Around seven years ago I was at a Shabbat morning service at a temple where they had breakout sessions on various topics. I chose a discussion group titled, "Finding Meaning at Work." I remember sitting in a circle with about a dozen men and women of various ages and we were all asked to say what we did for a living. The person who started was a man in his eighties who stated that he was one of the architects of the Hydrogen bomb. He said he had trouble sleeping to this day, knowing that he was in part responsible for a weapon capable of apocalyptic destruction. The only thing that gave him comfort was the thought that maybe creating such a weapon helped to act as a deterrent to ever using it.

Next up -- and I promise this is true -- was a man in his fifties who worked for a defense contractor that helped develop an air-based missile delivery system for nuclear weapons. The two gentlemen had plenty to talk about -- nightmares and rationalizations about how their jobs ultimately led to peace. Our small circle was very sympathetic toward these two men, offering literal and figurative pats on the back for their willingness to share their pain.

Then it was my turn. "Hello, my name is Jeff Astrof and I write sitcoms for a living."

I was greeted with a chorus of boos. Unbelievable! Here were two men sitting to my left who could potentially be responsible for Armageddon and I'm being skewered for writing jokes!

I don't remember how the rest of the discussion went; my guess is that I said I found meaning in my job by being able to make people laugh, which is absolutely true. In fact, a member of that same congregation once told me that an episode of "Friends" I had written had made a good friend of hers laugh when she was undergoing chemotherapy. My guess is the guy who invented the H-bomb never got that.

Since that time, my wife and I have had two healthy children (thank God) and we have both become observant Jews who are very involved in our Orthodox community. And I am still a sitcom writer.

Now, there are many people who find being an observant Jew incompatible with writing sitcoms. First of all, there is the challenge presented by keeping Shabbos; many shows film or tape on Friday nights and there is a strong feeling of camaraderie that is broken when you tell your fellow non-observant Jewish writers that you have to leave at three in the afternoon on a winter Friday while they'll have to stay until near midnight, or that you'll need most of September or October off for a holiday that they've never heard of. It's still hard for me to ask for Shemini Atzeret off with a straight face. But, thank God again, I have been blessed with working for people who have been okay with it --especially the non-Jews. There are other challenges that include being in an environment that can become vulgar or gossipy. I am trying my best not to indulge in that (you should hear some of the stories…) but, ahem, I digress.

I was recently confronted point-blank about the seeming paradox of being a merchant of secular entertainment while refraining from eating treif. I was interviewed by a magazine that caters to the religious world about a Torah class that some other "Hollywood types" and I were taking. I was about 20 minutes into the interview when the interviewer dropped the million dollar question, "When do you think that your Yiddishkeit will force you to stop being a television writer?"

I want to be an example of how I can imbue meaning into my job.

I was immediately taken back to the people in that circle who thought that what I did was more destructive than nuclear weapons. I'm telling jokes, I'm not peddling pornography! I paused then answered something like, "God willing, never. It's what I do. And rather than let my job define who I am, I want to be an example of how I can imbue meaning into my job." In hindsight, I may not have used the word "imbue," but if I didn't, I wish I had.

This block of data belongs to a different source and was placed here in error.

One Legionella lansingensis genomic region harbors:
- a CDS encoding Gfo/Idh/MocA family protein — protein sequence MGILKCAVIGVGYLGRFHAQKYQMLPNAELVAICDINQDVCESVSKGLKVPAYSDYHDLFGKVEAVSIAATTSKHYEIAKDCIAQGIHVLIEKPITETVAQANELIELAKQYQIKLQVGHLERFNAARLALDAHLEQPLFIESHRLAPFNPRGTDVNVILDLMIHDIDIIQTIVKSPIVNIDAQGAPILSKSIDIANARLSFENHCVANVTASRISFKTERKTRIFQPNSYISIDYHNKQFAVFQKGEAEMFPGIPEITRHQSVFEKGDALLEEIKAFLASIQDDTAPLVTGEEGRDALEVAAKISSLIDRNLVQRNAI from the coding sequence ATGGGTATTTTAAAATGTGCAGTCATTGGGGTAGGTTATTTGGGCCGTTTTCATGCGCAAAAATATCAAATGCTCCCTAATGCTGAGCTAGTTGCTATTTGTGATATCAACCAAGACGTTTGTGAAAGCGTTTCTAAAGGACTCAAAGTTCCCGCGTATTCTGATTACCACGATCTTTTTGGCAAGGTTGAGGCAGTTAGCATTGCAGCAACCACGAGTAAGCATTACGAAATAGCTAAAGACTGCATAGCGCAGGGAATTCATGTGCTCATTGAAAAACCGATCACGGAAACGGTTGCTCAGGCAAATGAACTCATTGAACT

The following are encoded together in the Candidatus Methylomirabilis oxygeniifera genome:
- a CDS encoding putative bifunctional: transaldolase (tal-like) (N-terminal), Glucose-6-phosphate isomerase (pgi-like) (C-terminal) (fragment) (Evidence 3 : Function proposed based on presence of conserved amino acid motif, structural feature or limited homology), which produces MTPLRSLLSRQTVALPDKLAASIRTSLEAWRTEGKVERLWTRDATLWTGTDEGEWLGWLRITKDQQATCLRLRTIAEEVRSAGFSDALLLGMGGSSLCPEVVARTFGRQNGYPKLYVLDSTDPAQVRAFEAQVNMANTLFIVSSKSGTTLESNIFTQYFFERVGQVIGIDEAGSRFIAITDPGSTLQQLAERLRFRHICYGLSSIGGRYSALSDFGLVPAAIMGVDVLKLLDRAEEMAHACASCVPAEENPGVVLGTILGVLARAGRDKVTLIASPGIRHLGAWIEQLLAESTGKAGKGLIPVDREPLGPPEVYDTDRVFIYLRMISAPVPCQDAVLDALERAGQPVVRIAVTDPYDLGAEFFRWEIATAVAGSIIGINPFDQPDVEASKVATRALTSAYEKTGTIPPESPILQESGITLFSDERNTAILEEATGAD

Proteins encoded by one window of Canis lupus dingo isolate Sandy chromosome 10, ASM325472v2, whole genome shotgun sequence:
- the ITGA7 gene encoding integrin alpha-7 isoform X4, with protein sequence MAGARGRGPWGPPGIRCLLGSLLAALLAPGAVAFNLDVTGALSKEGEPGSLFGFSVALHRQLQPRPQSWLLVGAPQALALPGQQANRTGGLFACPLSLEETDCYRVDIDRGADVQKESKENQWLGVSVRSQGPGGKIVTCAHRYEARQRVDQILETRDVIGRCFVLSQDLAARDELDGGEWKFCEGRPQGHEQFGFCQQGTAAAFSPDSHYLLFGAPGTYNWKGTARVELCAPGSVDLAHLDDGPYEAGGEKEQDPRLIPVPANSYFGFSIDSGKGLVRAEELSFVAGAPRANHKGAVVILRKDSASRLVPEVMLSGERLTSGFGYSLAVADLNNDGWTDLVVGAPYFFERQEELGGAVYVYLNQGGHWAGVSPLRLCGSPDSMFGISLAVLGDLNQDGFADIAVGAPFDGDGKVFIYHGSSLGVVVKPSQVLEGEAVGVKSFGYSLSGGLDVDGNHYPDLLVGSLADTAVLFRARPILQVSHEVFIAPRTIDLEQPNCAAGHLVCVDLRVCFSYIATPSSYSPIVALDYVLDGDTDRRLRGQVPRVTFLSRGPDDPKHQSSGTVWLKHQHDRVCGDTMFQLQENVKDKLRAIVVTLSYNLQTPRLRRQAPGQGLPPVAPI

A rabbi and friend of mine, Rabbi David Aaron of Isralight, tells the story of a screenwriter who, before sitting down to write a screenplay, asks God to "use him" as a vessel. I was so inspired by that story that I started saying a prayer every morning before I go into work: "God, please make me funny today. Please make me smart and creative. Please make me a good leader and a good follower. And please make me not do anything bad for the Jews."

Most of the time it works. On that level I am imbuing my work with spirituality -- there, I do imbue -- and am giving a joke or a story meaning by attributing it to the Creator. The same way that I say a blessing over my breakfast, I am adding a little bit of holiness into the words that hopefully millions of people will hear. That's not to say that every joke I pitch is God's best attempt at humor; believe me, I've pitched some clunkers that definitely did not come from Above. But it does give me a sense of perspective about my job.

I don't pretend that my job is as important as a congregational Rabbi, or a Torah scholar or someone who runs a drug treatment facility. In fact, if you asked a random person on the street to list the 100 most important jobs in the world, starting with the letter "s," sitcom writer probably wouldn't make the cut. But it is what I do best. I was recently at a NCSY parenting seminar and one of the Rabbis there said, "If you want to know what your purpose in life is, it's what you're good at." What I'm good at is telling stories in 22 minutes. I can either attach holiness to that, or not. I choose to go for the holy. Because when I involve God, it automatically makes my job more important. By eating kosher, by leaving early on Friday, by wearing a baseball cap to cover my head every day while telling silly jokes I am doing God's work. And nothing is more meaningful than that.

(I want to thank God for helping me write this article. Any typos are mine.)